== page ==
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EAST PALESTINE, Ohio (WJW) — More than a week after a train derailment in Columbiana County that spilled toxic chemicals, railroad workers are going door to door in East Palestine to meet with residents whose drinking wells may have been contaminated.
However, the task force assigned to the effort is comprised of workers from rail line operator Norfolk Southern, according to a Facebook post by East Palestine Police Department, leaving some online commenters skeptical.
“Can we get testers not affiliated with the responsible party?” asked one commenter. “It would put us residents at ease with the findings.”
Runoff from the derailment impacted the nearby Sulphur Run creek and other state waters, including their fish, Kurt Kollar with the Ohio Environmental Protection Agency confirmed on Monday. He noted at the time there was “nothing to indicate a threat” to the village’s water supply, and that private drinking wells are designed to protect against surface contamination.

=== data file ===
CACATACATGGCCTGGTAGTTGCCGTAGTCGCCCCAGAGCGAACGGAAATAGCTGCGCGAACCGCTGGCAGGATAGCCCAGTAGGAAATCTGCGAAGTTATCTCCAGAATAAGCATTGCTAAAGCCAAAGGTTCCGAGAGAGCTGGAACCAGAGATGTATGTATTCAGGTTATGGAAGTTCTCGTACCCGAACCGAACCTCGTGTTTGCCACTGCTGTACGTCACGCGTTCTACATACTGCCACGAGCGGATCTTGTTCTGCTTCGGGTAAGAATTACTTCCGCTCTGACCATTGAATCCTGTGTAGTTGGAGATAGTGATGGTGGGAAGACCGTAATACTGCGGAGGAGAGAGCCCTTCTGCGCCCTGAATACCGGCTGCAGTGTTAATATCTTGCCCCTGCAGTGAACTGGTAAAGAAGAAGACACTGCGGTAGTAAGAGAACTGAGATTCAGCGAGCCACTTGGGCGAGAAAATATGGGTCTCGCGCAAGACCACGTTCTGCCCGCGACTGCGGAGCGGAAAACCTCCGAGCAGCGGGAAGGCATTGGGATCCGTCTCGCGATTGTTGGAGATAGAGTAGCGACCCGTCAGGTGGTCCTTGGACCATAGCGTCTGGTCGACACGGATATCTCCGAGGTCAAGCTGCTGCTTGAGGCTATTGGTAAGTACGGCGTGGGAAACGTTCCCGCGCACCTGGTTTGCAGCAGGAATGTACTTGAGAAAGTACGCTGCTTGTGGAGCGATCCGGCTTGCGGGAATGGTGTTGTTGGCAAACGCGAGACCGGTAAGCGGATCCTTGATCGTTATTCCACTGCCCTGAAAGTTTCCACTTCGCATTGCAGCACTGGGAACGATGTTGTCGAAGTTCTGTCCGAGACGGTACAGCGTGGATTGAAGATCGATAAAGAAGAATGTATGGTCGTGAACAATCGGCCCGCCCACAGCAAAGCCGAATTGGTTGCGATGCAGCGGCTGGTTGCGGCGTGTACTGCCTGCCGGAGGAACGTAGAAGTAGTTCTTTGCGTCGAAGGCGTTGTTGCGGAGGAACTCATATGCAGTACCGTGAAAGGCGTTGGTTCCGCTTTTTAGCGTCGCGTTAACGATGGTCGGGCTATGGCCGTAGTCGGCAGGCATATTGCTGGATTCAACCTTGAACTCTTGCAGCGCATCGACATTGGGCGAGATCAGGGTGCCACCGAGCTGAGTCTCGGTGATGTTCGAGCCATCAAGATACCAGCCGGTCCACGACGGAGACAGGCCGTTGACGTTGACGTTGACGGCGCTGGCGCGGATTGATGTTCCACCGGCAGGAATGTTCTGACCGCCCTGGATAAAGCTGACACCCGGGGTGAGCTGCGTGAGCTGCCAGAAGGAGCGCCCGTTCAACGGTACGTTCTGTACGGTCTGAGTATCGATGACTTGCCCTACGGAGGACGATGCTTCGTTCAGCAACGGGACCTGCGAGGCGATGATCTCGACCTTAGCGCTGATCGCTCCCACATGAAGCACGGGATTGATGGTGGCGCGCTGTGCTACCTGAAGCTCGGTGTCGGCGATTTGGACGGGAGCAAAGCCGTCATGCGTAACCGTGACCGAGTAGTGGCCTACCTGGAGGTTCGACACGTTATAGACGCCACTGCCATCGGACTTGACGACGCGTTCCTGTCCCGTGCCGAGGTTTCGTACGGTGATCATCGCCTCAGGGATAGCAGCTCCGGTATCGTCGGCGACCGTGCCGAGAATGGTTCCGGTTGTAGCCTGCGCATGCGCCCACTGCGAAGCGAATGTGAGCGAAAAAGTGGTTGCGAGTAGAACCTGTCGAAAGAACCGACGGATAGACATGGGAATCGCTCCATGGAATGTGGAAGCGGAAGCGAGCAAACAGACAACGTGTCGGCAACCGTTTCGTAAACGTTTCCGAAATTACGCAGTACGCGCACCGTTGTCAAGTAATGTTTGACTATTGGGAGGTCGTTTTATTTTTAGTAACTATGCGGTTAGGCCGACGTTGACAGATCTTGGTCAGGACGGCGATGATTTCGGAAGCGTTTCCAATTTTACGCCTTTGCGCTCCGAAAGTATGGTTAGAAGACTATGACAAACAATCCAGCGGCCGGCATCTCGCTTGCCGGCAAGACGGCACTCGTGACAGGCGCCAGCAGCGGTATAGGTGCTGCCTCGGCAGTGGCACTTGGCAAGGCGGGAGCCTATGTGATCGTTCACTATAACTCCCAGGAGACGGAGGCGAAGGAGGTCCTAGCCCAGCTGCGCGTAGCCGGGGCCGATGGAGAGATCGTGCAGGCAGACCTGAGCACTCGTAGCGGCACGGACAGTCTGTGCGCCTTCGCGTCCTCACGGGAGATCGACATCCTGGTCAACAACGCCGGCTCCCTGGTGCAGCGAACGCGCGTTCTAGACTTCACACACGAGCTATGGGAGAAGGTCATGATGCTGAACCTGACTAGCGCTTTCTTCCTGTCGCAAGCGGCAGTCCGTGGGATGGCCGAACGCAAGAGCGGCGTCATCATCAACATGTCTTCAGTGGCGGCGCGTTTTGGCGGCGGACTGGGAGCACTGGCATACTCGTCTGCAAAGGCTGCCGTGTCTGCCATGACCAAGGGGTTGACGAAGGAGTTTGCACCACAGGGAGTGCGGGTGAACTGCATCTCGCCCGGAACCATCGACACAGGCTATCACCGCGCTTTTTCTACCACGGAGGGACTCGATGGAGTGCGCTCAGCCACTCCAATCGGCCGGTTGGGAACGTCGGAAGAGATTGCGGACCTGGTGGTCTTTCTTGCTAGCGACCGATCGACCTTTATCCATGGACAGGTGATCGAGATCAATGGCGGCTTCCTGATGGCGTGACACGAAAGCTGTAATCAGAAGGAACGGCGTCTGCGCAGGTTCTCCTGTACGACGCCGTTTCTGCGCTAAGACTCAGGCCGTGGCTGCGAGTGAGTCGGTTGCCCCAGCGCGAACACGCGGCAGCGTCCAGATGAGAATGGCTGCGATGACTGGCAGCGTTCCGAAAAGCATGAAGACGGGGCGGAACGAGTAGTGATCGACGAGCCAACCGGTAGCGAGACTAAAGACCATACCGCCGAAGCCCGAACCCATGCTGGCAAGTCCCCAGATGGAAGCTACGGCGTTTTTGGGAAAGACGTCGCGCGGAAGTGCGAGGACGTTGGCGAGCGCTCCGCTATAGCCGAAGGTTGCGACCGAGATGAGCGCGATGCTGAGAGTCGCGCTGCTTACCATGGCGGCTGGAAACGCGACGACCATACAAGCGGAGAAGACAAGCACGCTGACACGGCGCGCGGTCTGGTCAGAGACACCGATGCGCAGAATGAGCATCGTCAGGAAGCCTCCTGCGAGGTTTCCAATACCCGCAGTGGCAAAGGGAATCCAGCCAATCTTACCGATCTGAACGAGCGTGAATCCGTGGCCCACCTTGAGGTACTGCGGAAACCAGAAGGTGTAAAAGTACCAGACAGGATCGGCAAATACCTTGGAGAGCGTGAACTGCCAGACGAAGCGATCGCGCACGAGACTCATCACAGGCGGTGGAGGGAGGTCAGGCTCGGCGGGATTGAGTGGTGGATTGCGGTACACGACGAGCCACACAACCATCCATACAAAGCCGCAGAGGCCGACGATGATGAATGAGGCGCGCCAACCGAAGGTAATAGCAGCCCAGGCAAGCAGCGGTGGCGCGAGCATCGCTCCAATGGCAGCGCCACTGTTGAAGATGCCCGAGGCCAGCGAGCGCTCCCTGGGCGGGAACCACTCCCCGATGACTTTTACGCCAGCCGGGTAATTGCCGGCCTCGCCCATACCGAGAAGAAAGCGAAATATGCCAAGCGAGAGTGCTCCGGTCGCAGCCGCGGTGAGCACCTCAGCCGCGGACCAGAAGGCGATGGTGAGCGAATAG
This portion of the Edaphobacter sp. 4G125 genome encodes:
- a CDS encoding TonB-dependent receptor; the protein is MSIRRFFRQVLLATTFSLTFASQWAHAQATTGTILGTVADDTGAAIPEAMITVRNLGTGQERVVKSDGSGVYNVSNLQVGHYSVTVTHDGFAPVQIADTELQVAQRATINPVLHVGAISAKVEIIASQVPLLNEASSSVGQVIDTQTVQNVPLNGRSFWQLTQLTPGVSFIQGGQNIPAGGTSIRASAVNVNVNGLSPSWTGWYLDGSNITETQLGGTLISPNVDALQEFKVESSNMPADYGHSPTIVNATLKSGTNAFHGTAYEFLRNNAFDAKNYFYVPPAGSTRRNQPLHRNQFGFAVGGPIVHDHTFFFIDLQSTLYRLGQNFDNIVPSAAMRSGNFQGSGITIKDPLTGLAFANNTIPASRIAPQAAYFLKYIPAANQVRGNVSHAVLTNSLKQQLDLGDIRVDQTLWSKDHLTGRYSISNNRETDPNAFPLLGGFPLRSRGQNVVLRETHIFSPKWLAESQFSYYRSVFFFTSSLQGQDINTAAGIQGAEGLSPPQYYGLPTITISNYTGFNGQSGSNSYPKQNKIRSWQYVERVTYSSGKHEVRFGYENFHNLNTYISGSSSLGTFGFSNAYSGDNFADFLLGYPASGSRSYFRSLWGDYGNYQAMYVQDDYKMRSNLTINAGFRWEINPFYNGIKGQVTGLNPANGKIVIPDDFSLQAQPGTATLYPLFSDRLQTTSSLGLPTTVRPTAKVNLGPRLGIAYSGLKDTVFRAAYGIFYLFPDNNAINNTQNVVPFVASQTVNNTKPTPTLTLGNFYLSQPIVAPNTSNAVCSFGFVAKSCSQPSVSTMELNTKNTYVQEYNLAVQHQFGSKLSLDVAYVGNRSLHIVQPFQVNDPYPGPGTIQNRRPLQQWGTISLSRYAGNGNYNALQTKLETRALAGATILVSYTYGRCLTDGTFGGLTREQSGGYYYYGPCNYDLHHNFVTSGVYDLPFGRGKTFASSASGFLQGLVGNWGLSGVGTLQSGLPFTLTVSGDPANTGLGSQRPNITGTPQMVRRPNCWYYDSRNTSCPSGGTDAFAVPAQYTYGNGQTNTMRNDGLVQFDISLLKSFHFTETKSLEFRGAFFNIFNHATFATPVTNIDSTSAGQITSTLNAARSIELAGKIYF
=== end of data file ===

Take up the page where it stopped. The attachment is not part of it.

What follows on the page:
Police officials on Facebook were unable to provide a complete list of the wells that were “at-risk” of contamination. To reach the village’s Potable Well Task Group, call 330-849-3919.
Well owners who want to get their own sampling done can employ one of nearly a dozen laboratories around Ohio that are certified to test for volatile organic compounds, including the vinyl chloride spilled in East Palestine:
- Alloway Marion Laboratory, Marion; 740-389-5991 or 800-873-2835
- Aqua Pennsylvania Inc., Bryn Mawr, Pennsylvania
- Cardinal Environmental Lab, Youngstown; 330-797-8844 or 800-523-0347
- Coshocton Environmental Testing, Coshocton; 740-622-3328 or 800-870-6570
- CWM Environmental Inc., Cleveland; 216-663-0808
- Dayton Central Water Quality Laboratory, Dayton; 937-333-6093
- Jones & Henry Laboratories, Northwood; 419-666-0411
- MASI Laboratory, Plain City; 614-873-4654
- Pace Analytical Services, Englewood; 800-723-5227
- Ream & Haager Laboratories, Dover; 330-343-3711
- Summit Environmental Technologies, Cuyahoga Falls; 330-253-8211
Here’s the full list from the Ohio EPA’s Division of Drinking & Ground Waters: